Impact of the Physical Environment of Residential Health, Care, and Support Facilities (RHCSF) on Staff and Residents A Systematic Review of the Literature
Environment and Behavior
Strategies related to the design of the built environment should be considered within the context of the culture of the organization and the resident population. This study of the physical environment of residential health, care, and support facilities addresses the range of settings and population, where other studies have been lacking. The literature review strongly suggests that the built environment is an important component of care provided in residential care settings.
The effects of physical environments in medical wards on medication communication processes affecting patient safety
Health & Place
The physical environment of a hospital has a wide range of effects on the quality of care administered to patients. In the context of medication distribution, seamless communication among healthcare professionals of different backgrounds is imperative, and in many cases the physical environment itself can have positive or negative effects on this complex process.
Facility Design and Healthcare-Acquired Infections
Journal of Nursing Administration
This article outlines the relationship between select design elements and the pervasive problem of healthcare-acquired infections.
Realizing improved patient care through human-centered operating room design: A human factors methodology for observing flow disruptions in the cardiothoracic operating room
The authors indicate that disruptions in the workflow of surgeries can extend surgery times and contribute to the escalation of healthcare costs.
Patient Safety in the Cardiac Operating Room: Human Factors and Teamwork A Scientific Statement From the American Heart Association
The cardiac surgical operating room is a complex environment, where patient lives are saved or considerably improved with the help of sophisticated equipment and skilled personnel. Although outcomes are improving, adverse events still occur, many of which are preventable. This statement is the result of a review of literature that presented evidence on patient safety and interventions that worked in enhancing patient safety in the cardiac OR.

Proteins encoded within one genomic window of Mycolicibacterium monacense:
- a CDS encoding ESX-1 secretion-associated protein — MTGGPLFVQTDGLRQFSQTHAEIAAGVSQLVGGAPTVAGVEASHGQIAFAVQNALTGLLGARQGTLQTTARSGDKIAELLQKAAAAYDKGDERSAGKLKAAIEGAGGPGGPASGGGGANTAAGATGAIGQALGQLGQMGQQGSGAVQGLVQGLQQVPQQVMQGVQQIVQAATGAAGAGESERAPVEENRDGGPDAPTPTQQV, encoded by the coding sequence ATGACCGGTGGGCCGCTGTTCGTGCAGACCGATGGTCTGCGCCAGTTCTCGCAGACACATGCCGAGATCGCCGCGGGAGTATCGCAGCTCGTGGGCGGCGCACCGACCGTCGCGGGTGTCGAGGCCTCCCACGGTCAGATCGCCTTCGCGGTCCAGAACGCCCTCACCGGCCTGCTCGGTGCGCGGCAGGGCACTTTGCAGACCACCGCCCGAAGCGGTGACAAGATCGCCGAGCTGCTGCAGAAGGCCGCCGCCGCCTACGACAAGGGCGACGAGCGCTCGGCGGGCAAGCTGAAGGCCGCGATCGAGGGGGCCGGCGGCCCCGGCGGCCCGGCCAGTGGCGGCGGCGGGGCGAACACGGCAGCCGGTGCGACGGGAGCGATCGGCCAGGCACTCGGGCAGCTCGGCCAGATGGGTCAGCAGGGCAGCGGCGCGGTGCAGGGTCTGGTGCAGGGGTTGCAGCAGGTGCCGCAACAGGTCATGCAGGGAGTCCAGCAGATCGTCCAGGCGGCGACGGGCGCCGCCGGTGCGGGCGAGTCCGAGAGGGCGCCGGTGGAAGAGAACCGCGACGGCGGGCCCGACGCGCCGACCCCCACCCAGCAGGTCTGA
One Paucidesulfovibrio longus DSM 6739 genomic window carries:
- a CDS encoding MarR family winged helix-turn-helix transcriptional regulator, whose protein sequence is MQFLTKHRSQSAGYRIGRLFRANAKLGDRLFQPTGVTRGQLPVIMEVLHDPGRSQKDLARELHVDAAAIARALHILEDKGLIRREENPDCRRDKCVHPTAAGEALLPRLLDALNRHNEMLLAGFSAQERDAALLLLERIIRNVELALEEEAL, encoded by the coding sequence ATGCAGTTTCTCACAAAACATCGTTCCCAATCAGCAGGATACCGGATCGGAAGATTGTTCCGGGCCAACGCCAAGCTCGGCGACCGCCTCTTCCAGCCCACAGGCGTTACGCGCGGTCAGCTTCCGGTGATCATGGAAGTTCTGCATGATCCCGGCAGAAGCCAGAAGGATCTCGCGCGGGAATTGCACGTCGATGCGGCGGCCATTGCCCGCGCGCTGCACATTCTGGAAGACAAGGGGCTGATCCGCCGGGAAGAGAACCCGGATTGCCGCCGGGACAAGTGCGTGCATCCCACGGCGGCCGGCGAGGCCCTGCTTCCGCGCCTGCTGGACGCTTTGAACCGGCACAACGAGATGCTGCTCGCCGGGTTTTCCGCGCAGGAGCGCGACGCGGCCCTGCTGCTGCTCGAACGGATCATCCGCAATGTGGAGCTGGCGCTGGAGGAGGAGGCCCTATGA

Designing for distractions: a human factors approach to decreasing interruptions at a centralised medication station
BMJ Quality & Safety
According to the authors, literature indicates that interruptions during the administration of medication in healthcare settings can lead to errors, and that such errors are likely to cause more harm in pediatric settings. The medication station in the study hospital is centrally located with an open design targeted to reduce nurse walking and increase time with patients.
The Journal of Nursing Administration
Patient-centered care (PCC) has been at the core of healthcare reform. Improvements and advancements in Healthcare Information Technology (HIT), Electronic Health Records and inpatient unit layout have been some means that aim to achieve PCC. Also key to PCC is the alleviation of medical errors, which HIT and related technology can help achieve.
An Evaluation of Operating Room Safety and Efficiency: Pilot Utilization of a Structured Focus Group Format and Three-Dimensional Video Mock-Up To Inform Design Decision Making
HERD: Health Environments Research & Design Journal
While surgical and interventional procedures are the most profitable services within the hospital, the cost of building and maintaining an OR can quickly reduce the profitability of running an OR. Due to this precarious balance of revenue and cost, the planning and design of an OR should look to reduce injury to staff and prevent unnecessary costs, while increasing operational efficiencies.
Nurses’ Perceptions of How physical Environment Affects Medication Errors in Acute Care Settings
Applied Nursing Research
Medication errors in hospitals occur for a number of reasons, stemming from staff and organizational issues to aspects of the physical environment. Errors include omissions, giving the wrong type or amount of medication, and giving the wrong patient unneeded medication. Research has indicated that a significant amount of these errors are avoidable.
Same-Handed and Mirrored Unit Configurations: Is There a Difference in Patient and Nurse Outcomes?
Journal of Nursing Administration
Awareness of the impact of healthcare facility design on a number of diverse patient and staff outcomes is growing. From patient recovery time, satisfaction, and comfort to nursing staff efficiency, error rates, and distraction, varied outcomes are being linked to environmental conditions and design attributes in hospital settings. Inpatient unit configurations, specifically same-handed configurations vs. mirrored units, are a particular area of interest for researchers, with implications for practitioners and patient care. Same-handed configurations, which standardize all rooms within a unit such that they are all identical, may allow for reduced noise as headwalls are no longer shared.